COMS W4170: User Interface Design

Fall 2013, Tu/Th 1:10–2:25pm, 517 Hamilton

Prof. Steven Feiner 
feiner [AT] cs [DOT] columbia [DOT] edu

Syllabus and Assignments


COMS W4170 will provide a general introduction to the theory and practice of computer user interface design. The fundamental question that we will try to answer is, “How can we create high-quality user interfaces?” In our quest, we will take a hard look at what is behind some often glib buzzwords: user-friendly, ergonomic, Web 2.0/3.0, natural user interface, direct manipulation, constraint-based, prototyping, rich internet application, end-user programming, programming by demonstration, visual programming, hypermedia, information visualization, and collaborative software.

Our emphasis will be on the design of 2D graphical user interfaces. We will survey the basic interaction devices available and the techniques that have been developed for (or have given rise to) them, and will study several important paradigms for how these techniques can be woven into a coherent dialogue. This will provide a framework within which we can analyze existing user interfaces and design new ones.

Grading will be based on written assignments (11%, 15%, 15%), a final exam (24%), a final project (30%), and class participation (5%). Although this is not primarily a “programming class,” programming will be required, with emphasis on design and analysis. To get an idea of the kind of work that we will do, you can see representative screenshots and descriptions of the final projects for Fall 2012, Fall 2010, Fall 2009, Fall 2008, Fall 2007, Fall 2006, and Spring 2006.

The course prerequisite is COMS W3137 (Data Structures and Algorithms) or equivalent. No previous academic experience with either user interface design or graphics is assumed. However, you are expected to be comfortable with computers and object-oriented programming.


Steve Feiner (feiner [AT] cs [DOT] columbia [DOT] edu) is a Professor of Computer Science and director of the Computer Graphics and User Interfaces Lab. He is interested in most aspects of computer graphics and user interfaces, with special emphasis on interactive 3D user interfaces, augmented reality and virtual environments, wearable and mobile computing, knowledge-based design of graphics and multimedia, computer games, and information visualization (i.e., "fun stuff"). His office is 609 Schapiro CEPSR (212-939-7083), where he will hold office hours Monday and Wednesday 1–2pm (other hours by appointment). If he's not in his office, try his lab across the hall (6LE3 Schapiro CEPSR), where you can find members designing experimental user interfaces for a variety of technologies, ranging from hand-held and head-worn, to table-top and wall-sized. He will usually stay after class for as long as it takes to answer any questions you have.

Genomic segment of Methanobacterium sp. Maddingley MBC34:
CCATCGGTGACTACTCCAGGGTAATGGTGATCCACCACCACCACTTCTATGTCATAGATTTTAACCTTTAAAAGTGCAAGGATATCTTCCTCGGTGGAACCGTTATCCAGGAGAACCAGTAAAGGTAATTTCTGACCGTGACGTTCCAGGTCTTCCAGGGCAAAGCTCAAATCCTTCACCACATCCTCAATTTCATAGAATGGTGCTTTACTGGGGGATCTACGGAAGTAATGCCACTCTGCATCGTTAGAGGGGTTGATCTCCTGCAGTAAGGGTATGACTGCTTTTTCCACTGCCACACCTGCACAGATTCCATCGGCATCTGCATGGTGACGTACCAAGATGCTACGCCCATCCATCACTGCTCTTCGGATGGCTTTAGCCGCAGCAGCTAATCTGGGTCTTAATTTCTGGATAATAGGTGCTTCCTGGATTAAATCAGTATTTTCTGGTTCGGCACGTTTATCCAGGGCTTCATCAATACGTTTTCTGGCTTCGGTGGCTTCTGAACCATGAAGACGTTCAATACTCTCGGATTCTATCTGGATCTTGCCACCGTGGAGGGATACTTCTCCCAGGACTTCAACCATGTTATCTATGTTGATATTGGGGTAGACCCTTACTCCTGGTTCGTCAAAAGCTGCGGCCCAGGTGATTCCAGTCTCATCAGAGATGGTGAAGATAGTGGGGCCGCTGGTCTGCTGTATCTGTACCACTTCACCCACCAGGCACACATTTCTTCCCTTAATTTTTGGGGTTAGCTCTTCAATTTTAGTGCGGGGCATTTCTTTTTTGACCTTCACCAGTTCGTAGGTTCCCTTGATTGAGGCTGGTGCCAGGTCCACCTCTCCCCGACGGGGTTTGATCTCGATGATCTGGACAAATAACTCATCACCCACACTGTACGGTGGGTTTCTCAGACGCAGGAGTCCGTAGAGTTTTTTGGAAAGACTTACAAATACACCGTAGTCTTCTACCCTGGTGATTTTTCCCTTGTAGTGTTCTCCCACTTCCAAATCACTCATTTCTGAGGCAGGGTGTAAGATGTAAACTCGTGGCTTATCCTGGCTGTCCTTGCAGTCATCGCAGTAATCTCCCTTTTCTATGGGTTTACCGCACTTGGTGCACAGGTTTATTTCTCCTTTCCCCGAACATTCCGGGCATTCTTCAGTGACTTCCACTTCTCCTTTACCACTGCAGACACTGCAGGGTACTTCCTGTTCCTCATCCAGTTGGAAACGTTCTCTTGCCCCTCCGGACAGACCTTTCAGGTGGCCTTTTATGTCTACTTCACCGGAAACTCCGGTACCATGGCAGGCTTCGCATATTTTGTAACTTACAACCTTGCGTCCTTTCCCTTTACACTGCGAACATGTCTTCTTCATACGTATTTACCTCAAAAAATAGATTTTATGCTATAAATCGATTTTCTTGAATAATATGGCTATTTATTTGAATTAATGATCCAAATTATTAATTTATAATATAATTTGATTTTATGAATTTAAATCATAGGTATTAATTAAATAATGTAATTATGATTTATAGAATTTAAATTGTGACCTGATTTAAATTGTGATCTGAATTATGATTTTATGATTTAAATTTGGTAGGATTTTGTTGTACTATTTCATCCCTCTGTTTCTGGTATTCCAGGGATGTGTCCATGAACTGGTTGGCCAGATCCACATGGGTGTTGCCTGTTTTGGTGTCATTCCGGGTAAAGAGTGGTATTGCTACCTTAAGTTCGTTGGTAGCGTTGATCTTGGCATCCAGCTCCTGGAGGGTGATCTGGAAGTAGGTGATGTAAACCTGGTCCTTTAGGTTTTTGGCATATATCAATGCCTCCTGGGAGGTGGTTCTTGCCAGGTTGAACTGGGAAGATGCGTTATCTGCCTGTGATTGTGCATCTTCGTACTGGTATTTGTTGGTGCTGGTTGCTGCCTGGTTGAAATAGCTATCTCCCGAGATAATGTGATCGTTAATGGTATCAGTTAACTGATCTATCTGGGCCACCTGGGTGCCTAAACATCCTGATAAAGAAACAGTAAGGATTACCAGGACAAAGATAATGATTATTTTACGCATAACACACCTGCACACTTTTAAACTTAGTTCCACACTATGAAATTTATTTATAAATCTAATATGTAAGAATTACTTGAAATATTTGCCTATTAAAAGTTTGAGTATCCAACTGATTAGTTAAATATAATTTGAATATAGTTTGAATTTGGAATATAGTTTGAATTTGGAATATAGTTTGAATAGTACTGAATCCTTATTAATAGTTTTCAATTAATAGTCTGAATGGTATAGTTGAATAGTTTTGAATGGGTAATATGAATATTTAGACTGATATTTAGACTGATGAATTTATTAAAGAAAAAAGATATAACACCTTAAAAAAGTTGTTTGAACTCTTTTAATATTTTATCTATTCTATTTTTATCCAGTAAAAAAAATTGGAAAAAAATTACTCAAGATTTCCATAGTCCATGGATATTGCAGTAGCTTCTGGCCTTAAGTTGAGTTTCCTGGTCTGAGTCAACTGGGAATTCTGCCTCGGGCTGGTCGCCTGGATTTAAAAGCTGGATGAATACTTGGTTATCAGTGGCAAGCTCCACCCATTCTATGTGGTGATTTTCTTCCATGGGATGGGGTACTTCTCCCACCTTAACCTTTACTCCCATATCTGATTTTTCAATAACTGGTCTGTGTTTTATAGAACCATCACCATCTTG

Teaching Assistants

Binyan Chen (bc2521 [AT] columbia [DOT] edu) is an MS student majoring in Electrical Engineering. He received his BE degree in Automation from Harbin Institute of Technology, China. His interests include user experience and user interface design and development. Last semester, he did research on 3D augmented reality map navigation in the Computer Graphics and User Interfaces Lab. Over the summer, he worked as a software engineer intern at TripAdvisor LLC. He will hold office hours on Wednesday 4–6pm and Thursday 2:30–4:30pm in the TA Help Room.

Ying-Chi (Richard) Meng (ym2394 [AT] columbia [DOT] edu) is a second-year MS student in Computer Science. He earned his BS degree in Electric Engineering from National Tsing Hua University, Taiwan. He has broad interests across CS, but particularly in HCI and web development. Over the summer, he interned at Amazon as a SDET in the Cloud Drive team. He will hold office hours Wednesday 2–4pm in the TA Help Room.